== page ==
WCPT poster: Introduction to machine learning in healthcare

It’s a bit content-heavy and not as graphic-y as I’d like but c’est la vie.

I’m quite proud of what I think is a novel innovation in poster design; the addition of the tl;dr column before the findings. In other words, if you only have 30 seconds to look at the poster then that’s the bit you want to focus on. Related to this, I’ve also moved the Background, Methods and Conclusion sections to the bottom and made them smaller so as to emphasise the Findings, which are placed first.

My full-size poster on machine learning in healthcare for the 2019 WCPT conference in Geneva.

Reference list (download this list as a Word document)

  1. Yang, C. C., & Veltri, P. (2015). Intelligent healthcare informatics in big data era. Artificial Intelligence in Medicine, 65(2), 75–77. https://doi.org/10.1016/j.artmed.2015.08.002
  2. Qayyum, A., Anwar, S. M., Awais, M., & Majid, M. (2017). Medical image retrieval using deep convolutional neural network. Neurocomputing, 266, 8–20. https://doi.org/10.1016/j.neucom.2017.05.025
  3. Li, Z., Zhang, X., Müller, H., & Zhang, S. (2018). Large-scale retrieval for medical image analytics: A comprehensive review. Medical Image Analysis, 43, 66–84. https://doi.org/10.1016/j.media.2017.09.007
  4. Esteva, A., Kuprel, B., Novoa, R. A., Ko, J., Swetter, S. M., Blau, H. M., & Thrun, S. (2017). Dermatologist-level classification of skin cancer with deep neural networks. Nature, 542(7639), 115–118. https://doi.org/10.1038/nature21056
  5. Pratt, H., Coenen, F., Broadbent, D. M., Harding, S. P., & Zheng, Y. (2016). Convolutional Neural Networks for Diabetic Retinopathy. Procedia Computer Science, 90, 200–205. https://doi.org/10.1016/j.procs.2016.07.014
  6. Ramzan, M., Shafique, A., Kashif, M., & Umer, M. (2017). Gait Identification using Neural Network. International Journal of Advanced Computer Science and Applications, 8(9). https://doi.org/10.14569/IJACSA.2017.080909
  7. Kidziński, Ł., Delp, S., & Schwartz, M. (2019). Automatic real-time gait event detection in children using deep neural networks. PLOS ONE, 14(1), e0211466. https://doi.org/10.1371/journal.pone.0211466
  8. Horst, F., Lapuschkin, S., Samek, W., Müller, K.-R., & Schöllhorn, W. I. (2019). Explaining the Unique Nature of Individual Gait Patterns with Deep Learning. Scientific Reports, 9(1), 2391. https://doi.org/10.1038/s41598-019-38748-8
  9. Cai, T., Giannopoulos, A. A., Yu, S., Kelil, T., Ripley, B., Kumamaru, K. K., … Mitsouras, D. (2016). Natural Language Processing Technologies in Radiology Research and Clinical Applications. RadioGraphics, 36(1), 176–191. https://doi.org/10.1148/rg.2016150080
  10. Jackson, R. G., Patel, R., Jayatilleke, N., Kolliakou, A., Ball, M., Gorrell, G., … Stewart, R. (2017). Natural language processing to extract symptoms of severe mental illness from clinical text: The Clinical Record Interactive Search Comprehensive Data Extraction (CRIS-CODE) project. BMJ Open, 7(1), e012012. https://doi.org/10.1136/bmjopen-2016-012012
  11. Kreimeyer, K., Foster, M., Pandey, A., Arya, N., Halford, G., Jones, S. F., … Botsis, T. (2017). Natural language processing systems for capturing and standardizing unstructured clinical information: A systematic review. Journal of Biomedical Informatics, 73, 14–29. https://doi.org/10.1016/j.jbi.2017.07.012
  12. Montenegro, J. L. Z., Da Costa, C. A., & Righi, R. da R. (2019). Survey of Conversational Agents in Health. Expert Systems with Applications. https://doi.org/10.1016/j.eswa.2019.03.054
  13. Carrell, D. S., Schoen, R. E., Leffler, D. A., Morris, M., Rose, S., Baer, A., … Mehrotra, A. (2017). Challenges in adapting existing clinical natural language processing systems to multiple, diverse health care settings. Journal of the American Medical Informatics Association, 24(5), 986–991. https://doi.org/10.1093/jamia/ocx039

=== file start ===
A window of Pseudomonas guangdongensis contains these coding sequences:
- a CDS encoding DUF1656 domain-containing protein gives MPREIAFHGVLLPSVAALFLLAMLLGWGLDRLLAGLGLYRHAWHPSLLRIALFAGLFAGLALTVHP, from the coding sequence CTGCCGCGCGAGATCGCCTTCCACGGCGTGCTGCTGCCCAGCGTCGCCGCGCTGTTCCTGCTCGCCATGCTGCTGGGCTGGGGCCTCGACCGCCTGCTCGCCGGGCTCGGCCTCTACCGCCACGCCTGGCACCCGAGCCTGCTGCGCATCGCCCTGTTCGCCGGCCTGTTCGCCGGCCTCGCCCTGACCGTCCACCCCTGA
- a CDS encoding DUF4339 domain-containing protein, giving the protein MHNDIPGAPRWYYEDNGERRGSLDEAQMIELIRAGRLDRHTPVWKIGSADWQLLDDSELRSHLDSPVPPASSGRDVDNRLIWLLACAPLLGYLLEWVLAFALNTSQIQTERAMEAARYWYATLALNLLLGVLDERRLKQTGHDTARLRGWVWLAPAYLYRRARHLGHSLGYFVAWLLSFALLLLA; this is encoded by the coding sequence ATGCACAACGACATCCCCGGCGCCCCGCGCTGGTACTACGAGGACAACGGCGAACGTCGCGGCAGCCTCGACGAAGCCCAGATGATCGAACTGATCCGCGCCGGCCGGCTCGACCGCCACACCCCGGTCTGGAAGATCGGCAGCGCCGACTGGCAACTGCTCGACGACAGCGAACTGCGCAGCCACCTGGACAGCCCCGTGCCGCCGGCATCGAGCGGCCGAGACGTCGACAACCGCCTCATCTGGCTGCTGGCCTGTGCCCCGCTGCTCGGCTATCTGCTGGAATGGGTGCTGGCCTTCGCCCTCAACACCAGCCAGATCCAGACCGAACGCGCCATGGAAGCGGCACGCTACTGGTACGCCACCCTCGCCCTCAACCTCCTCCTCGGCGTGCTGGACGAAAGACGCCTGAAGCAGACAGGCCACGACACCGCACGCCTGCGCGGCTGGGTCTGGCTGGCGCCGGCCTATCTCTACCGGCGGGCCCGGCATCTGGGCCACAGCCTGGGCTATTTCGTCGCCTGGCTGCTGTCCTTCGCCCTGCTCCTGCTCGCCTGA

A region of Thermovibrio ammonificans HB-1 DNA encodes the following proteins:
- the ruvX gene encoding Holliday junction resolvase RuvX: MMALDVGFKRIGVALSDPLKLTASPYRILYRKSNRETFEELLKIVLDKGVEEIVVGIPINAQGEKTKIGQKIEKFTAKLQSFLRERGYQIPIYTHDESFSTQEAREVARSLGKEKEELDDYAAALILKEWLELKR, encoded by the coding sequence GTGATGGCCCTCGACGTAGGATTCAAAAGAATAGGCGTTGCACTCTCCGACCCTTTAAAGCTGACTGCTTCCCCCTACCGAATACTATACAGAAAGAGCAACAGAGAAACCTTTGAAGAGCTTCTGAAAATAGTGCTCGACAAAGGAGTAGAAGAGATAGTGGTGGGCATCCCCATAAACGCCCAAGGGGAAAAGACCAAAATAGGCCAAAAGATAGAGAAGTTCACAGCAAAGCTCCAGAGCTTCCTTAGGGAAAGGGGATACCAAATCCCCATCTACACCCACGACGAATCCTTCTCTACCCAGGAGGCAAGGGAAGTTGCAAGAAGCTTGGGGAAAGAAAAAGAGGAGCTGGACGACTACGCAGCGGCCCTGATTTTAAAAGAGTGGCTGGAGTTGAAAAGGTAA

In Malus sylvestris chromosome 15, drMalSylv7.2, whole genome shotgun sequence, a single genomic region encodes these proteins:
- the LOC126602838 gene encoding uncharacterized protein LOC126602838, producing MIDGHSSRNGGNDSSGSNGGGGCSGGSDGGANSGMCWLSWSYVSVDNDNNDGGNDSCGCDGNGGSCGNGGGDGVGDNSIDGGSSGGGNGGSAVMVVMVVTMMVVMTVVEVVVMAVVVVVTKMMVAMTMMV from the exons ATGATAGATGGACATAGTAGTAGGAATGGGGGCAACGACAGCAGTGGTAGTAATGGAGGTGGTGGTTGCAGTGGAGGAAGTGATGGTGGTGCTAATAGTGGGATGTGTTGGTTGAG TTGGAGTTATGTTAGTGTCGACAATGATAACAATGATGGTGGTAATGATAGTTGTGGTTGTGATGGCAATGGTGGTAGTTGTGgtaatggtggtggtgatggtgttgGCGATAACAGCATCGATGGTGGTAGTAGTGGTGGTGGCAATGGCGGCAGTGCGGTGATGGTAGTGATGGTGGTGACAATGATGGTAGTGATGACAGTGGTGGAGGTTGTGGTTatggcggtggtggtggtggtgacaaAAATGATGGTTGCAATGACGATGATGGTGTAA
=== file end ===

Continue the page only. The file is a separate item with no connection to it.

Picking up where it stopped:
14. Oña, E. D., Cano-de la Cuerda, R., Sánchez-Herrera, P., Balaguer, C., & Jardón, A. (2018). A Review of Robotics in Neurorehabilitation: Towards an Automated Process for Upper Limb. Journal of Healthcare Engineering, 2018, 1–19. https://doi.org/10.1155/2018/9758939
  15. Krebs, H. I., & Volpe, B. T. (2015). Robotics: A Rehabilitation Modality. Current Physical Medicine and Rehabilitation Reports, 3(4), 243–247. https://doi.org/10.1007/s40141-015-0101-6
  16. Leng, M., Liu, P., Zhang, P., Hu, M., Zhou, H., Li, G., … Chen, L. (2019). Pet robot intervention for people with dementia: A systematic review and meta-analysis of randomized controlled trials. Psychiatry Research, 271, 516–525. https://doi.org/10.1016/j.psychres.2018.12.032
  17. Jennifer Piatt, P., Shinichi Nagata, M. S., Selma Šabanović, P., Wan-Ling Cheng, M. S., Casey Bennett, P., Hee Rin Lee, M. S., & David Hakken, P. (2017). Companionship with a robot? Therapists’ perspectives on socially assistive robots as therapeutic interventions in community mental health for older adults. American Journal of Recreation Therapy, 15(4), 29–39. https://doi.org/10.5055/ajrt.2016.0117
  18. Troccaz, J., Dagnino, G., & Yang, G.-Z. (2019). Frontiers of Medical Robotics: From Concept to Systems to Clinical Translation. Annual Review of Biomedical Engineering, 21(1). https://doi.org/10.1146/annurev-bioeng-060418-052502
  19. Riek, L. D. (2017). Healthcare Robotics. ArXiv:1704.03931 [Cs]. Retrieved from http://arxiv.org/abs/1704.03931
  20. Kappassov, Z., Corrales, J.-A., & Perdereau, V. (2015). Tactile sensing in dexterous robot hands — Review. Robotics and Autonomous Systems, 74, 195–220. https://doi.org/10.1016/j.robot.2015.07.015
  21. Choi, C., Schwarting, W., DelPreto, J., & Rus, D. (2018). Learning Object Grasping for Soft Robot Hands. IEEE Robotics and Automation Letters, 3(3), 2370–2377. https://doi.org/10.1109/LRA.2018.2810544
  22. Shortliffe, E., & Sepulveda, M. (2018). Clinical Decision Support in the Era of Artificial Intelligence. Journal of the American Medical Association.
  23. Attema, T., Mancini, E., Spini, G., Abspoel, M., de Gier, J., Fehr, S., … Sloot, P. M. A. (n.d.). A new approach to privacy-preserving clinical decision support systems. 15.
  24. Castaneda, C., Nalley, K., Mannion, C., Bhattacharyya, P., Blake, P., Pecora, A., … Suh, K. S. (2015). Clinical decision support systems for improving diagnostic accuracy and achieving precision medicine. Journal of Clinical Bioinformatics, 5(1). https://doi.org/10.1186/s13336-015-0019-3